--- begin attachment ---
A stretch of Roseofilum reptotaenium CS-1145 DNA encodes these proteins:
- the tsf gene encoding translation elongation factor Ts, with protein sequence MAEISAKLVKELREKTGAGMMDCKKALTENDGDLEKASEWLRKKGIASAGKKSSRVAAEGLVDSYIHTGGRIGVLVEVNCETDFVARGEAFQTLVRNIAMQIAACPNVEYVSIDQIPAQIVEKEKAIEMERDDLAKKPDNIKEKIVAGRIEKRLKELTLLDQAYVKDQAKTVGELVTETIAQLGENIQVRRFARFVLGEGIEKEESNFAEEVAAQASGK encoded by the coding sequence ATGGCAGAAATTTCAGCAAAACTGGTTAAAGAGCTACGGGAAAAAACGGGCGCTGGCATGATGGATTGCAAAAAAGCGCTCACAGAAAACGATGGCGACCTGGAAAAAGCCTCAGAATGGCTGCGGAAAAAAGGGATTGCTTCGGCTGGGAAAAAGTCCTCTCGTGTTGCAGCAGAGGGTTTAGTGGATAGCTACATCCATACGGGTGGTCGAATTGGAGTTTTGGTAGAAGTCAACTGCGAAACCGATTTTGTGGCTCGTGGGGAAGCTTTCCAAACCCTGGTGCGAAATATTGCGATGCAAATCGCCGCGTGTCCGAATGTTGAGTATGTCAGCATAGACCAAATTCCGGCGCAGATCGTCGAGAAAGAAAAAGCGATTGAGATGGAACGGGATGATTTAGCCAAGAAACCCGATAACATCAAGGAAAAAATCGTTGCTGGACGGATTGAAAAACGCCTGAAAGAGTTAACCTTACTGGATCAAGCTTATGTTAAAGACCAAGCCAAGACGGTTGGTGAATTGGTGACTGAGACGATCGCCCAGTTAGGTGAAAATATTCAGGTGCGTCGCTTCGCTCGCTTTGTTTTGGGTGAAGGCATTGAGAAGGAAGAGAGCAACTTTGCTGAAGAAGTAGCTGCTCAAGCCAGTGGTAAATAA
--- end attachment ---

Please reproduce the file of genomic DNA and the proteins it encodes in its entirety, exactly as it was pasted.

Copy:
A stretch of Roseofilum reptotaenium CS-1145 DNA encodes these proteins:
- the tsf gene encoding translation elongation factor Ts, with protein sequence MAEISAKLVKELREKTGAGMMDCKKALTENDGDLEKASEWLRKKGIASAGKKSSRVAAEGLVDSYIHTGGRIGVLVEVNCETDFVARGEAFQTLVRNIAMQIAACPNVEYVSIDQIPAQIVEKEKAIEMERDDLAKKPDNIKEKIVAGRIEKRLKELTLLDQAYVKDQAKTVGELVTETIAQLGENIQVRRFARFVLGEGIEKEESNFAEEVAAQASGK encoded by the coding sequence ATGGCAGAAATTTCAGCAAAACTGGTTAAAGAGCTACGGGAAAAAACGGGCGCTGGCATGATGGATTGCAAAAAAGCGCTCACAGAAAACGATGGCGACCTGGAAAAAGCCTCAGAATGGCTGCGGAAAAAAGGGATTGCTTCGGCTGGGAAAAAGTCCTCTCGTGTTGCAGCAGAGGGTTTAGTGGATAGCTACATCCATACGGGTGGTCGAATTGGAGTTTTGGTAGAAGTCAACTGCGAAACCGATTTTGTGGCTCGTGGGGAAGCTTTCCAAACCCTGGTGCGAAATATTGCGATGCAAATCGCCGCGTGTCCGAATGTTGAGTATGTCAGCATAGACCAAATTCCGGCGCAGATCGTCGAGAAAGAAAAAGCGATTGAGATGGAACGGGATGATTTAGCCAAGAAACCCGATAACATCAAGGAAAAAATCGTTGCTGGACGGATTGAAAAACGCCTGAAAGAGTTAACCTTACTGGATCAAGCTTATGTTAAAGACCAAGCCAAGACGGTTGGTGAATTGGTGACTGAGACGATCGCCCAGTTAGGTGAAAATATTCAGGTGCGTCGCTTCGCTCGCTTTGTTTTGGGTGAAGGCATTGAGAAGGAAGAGAGCAACTTTGCTGAAGAAGTAGCTGCTCAAGCCAGTGGTAAATAA